FunNature & AnimalHow often should I take the cat to the...

How often should I take the cat to the vet?

It is true that, depending on the countries and cities where they live, cats have more or less access to the outdoors. It is also true that cats that have access to the outside are more likely to have accidents and to catch diseases. But that does not mean that the body of the indoor cat does not follow its natural aging.

House cats, just like cats with access to the outside, have an evolution of their organs towards aging, as we humans have, with the exception that in cats it is much faster.

But this aging does not have to mean disease. In fact, aging, as much as it weighs on us all, is the natural evolution of the human and feline body.

So, if aging is something natural, why should we take the cat for regular check-ups?

Cats are masters at hiding all their symptoms. A cat with joint pain, for example, will avoid moving. It’s not that he’s getting older and doesn’t want to play as much, on the contrary, he would love to be able to keep running, playing and climbing to high places for life. Let’s not forget that by nature they are hunters, and to hunt you have to move. If it doesn’t move, it doesn’t hunt, and if it doesn’t hunt, it starves. So we must avoid thinking that because he is getting older he will move less.

In fact, it is estimated that 40% of cats show signs of osteoarthritis and that more than 90% of cats older than 12 years show signs on x-rays . For this reason, it is essential to carry out an early evaluation in order to detect osteoarthritis and the pain it produces, at its inception.

But joint problems are not the only ones that occur without us noticing. One in 3 cats over the age of 3 have dental problems , and unless we open their mouths and look we will not be able to realize it. There are even diseases that we are not going to be able to see simply by opening our mouths, because they affect the internal area of the tooth and in many cases the roots of the teeth. We could liken it to an iceberg, that the part that we see on the surface is much smaller than what is hidden inside the gums.

These are two examples of signs that most of the time, unless we look actively, will go unnoticed.

For this reason, visits to the vet should be regular. The frequency will depend on the age of our cat, if it does not have any pathology or the check-ups that the specific disease requires. Broadly speaking, the international associations dedicated to the study and control of feline medicine recommend that regular preventive visits in cats under 7 years of age be annual and from that age every 6 months.

What can I observe at home to prevent possible illnesses?

These signs can help you and give a clue that something may be wrong with your cat.

  • is quieter than usual
  • hides more
  • He changes his behavior with you. If he is normally affectionate, he stops being affectionate and vice versa.
  • Water intake has increased. If you have doubts or several cats at home there are drinkers that control the amount of water they drink thanks to the microchip
  • His weight has decreased. The best way to find out is by weighing him. If you don’t have a scale for him, he can weigh you with it and subtract your weight. If you do it on a regular basis, you will watch if it increases or decreases.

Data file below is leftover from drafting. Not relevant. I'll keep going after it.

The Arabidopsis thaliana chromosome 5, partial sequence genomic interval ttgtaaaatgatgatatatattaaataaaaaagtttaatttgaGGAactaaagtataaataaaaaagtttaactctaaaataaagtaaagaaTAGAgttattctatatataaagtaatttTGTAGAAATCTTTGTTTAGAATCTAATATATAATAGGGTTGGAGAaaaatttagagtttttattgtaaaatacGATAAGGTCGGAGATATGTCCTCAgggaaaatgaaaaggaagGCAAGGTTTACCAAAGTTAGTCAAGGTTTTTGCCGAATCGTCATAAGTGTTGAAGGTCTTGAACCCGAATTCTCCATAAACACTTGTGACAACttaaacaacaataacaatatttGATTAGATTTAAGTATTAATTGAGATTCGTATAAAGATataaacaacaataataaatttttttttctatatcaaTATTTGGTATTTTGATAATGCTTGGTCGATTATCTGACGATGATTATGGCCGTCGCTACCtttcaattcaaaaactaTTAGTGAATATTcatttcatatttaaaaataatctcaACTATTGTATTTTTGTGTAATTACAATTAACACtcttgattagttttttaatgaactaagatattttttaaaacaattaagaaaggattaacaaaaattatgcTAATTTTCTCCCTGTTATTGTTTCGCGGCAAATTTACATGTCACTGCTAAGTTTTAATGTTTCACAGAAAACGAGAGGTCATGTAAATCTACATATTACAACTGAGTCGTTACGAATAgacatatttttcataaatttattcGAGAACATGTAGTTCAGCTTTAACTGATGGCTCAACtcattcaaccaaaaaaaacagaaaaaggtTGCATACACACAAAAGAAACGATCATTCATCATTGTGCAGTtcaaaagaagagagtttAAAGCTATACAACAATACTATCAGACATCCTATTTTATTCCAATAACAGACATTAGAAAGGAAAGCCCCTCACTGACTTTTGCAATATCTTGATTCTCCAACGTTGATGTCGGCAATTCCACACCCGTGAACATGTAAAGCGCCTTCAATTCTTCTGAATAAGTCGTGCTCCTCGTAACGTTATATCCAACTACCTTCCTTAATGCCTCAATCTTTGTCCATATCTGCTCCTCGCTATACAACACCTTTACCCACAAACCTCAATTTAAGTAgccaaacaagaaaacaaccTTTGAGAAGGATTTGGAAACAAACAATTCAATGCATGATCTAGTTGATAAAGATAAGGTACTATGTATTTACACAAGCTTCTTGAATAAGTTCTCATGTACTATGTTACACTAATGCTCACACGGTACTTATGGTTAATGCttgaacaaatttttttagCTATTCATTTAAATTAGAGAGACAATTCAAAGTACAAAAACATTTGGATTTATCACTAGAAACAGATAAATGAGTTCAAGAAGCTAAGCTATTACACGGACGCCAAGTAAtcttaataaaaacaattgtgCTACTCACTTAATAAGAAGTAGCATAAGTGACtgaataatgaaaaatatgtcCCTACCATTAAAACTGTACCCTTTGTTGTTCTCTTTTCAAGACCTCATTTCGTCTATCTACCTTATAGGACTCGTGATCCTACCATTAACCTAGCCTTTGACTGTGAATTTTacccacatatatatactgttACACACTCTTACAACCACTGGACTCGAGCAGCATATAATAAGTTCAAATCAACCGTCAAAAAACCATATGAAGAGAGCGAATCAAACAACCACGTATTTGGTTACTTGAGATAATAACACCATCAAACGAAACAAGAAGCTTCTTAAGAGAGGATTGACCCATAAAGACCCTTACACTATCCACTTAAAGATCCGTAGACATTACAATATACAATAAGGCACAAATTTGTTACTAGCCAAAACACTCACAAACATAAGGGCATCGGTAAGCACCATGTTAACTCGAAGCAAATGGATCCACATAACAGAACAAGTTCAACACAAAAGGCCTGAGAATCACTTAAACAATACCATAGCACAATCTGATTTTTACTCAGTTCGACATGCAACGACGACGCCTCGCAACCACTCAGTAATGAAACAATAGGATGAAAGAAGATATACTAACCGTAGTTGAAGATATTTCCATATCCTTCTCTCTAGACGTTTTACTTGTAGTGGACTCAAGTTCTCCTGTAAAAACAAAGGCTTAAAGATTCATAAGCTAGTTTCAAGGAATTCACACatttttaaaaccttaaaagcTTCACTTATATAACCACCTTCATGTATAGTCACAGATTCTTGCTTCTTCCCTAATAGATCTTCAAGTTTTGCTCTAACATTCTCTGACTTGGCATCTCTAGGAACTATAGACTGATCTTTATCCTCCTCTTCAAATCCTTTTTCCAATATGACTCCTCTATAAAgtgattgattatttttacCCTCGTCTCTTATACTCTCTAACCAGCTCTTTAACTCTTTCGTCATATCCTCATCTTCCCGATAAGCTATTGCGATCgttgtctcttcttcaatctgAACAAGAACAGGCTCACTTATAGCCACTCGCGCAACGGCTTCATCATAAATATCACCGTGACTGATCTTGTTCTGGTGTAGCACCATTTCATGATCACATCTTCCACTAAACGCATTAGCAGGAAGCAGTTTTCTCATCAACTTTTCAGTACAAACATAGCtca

• Eats less or makes head and mouth movements when eating
  • It bothers him that you caress him or brush him when he used to like it
  • Pees out of the litter box or meows a lot when doing so

Here are some examples of signs you can look for. In any case, in addition to carrying out regular check-ups, tell your veterinarian about any changes in their behavior or habits.


Bellows, J., et al 2019. 2019 AAHA dental care guidelines for dogs and cats. Journal of the American Animal Hospital Association, 55(2), 49-69.
Lascelles BD, et al.: Cross-sectional study of the prevalence of radiographic degenerative joint disease in domesticated cats. Vet Surg 2010; 39: 535- 44
Benito J et al. Owner-assessed indices of quality of life in cats and the relationship to the presence of degenerative joint disease. J Feline Med Surg. 2012;14(12): 863-870.
Khare, D. S., et al 2018. Feline hyperthyroidism: An overview. Journal of Entomology and Zoology Studies, 418-423.
Fleeman, L., et al 2020. Updates in Feline Diabetes Mellitus and Hypersomatotropism. Veterinary Clinics: Small Animal Practice, 50(5), 1085-1105.

Why am I afraid of dogs?

Have you ever wondered why there are people who are afraid of dogs even though they have never had a bad experience with a dog?

Find out if you are more of a dog or a cat

Are there really differences between people who prefer dogs to cats? Find out.

Teach your puppy not to bite your hands in a simple and practical way

We all have assumed that a puppy will chew furniture and shoes. But when those needle-like teeth stick into our skin, it's not so much fun. It can be avoided?

I am going to be a mother and I have a dog. How do...

It is usually a very common question: What can we do when we have a dog and a baby is coming home?

Can a dog help me with depression?

My dog arrived at the time I needed it most. Have you ever heard this phrase? In this article we explore whether living with a dog can help us get out of depression and improve our mood.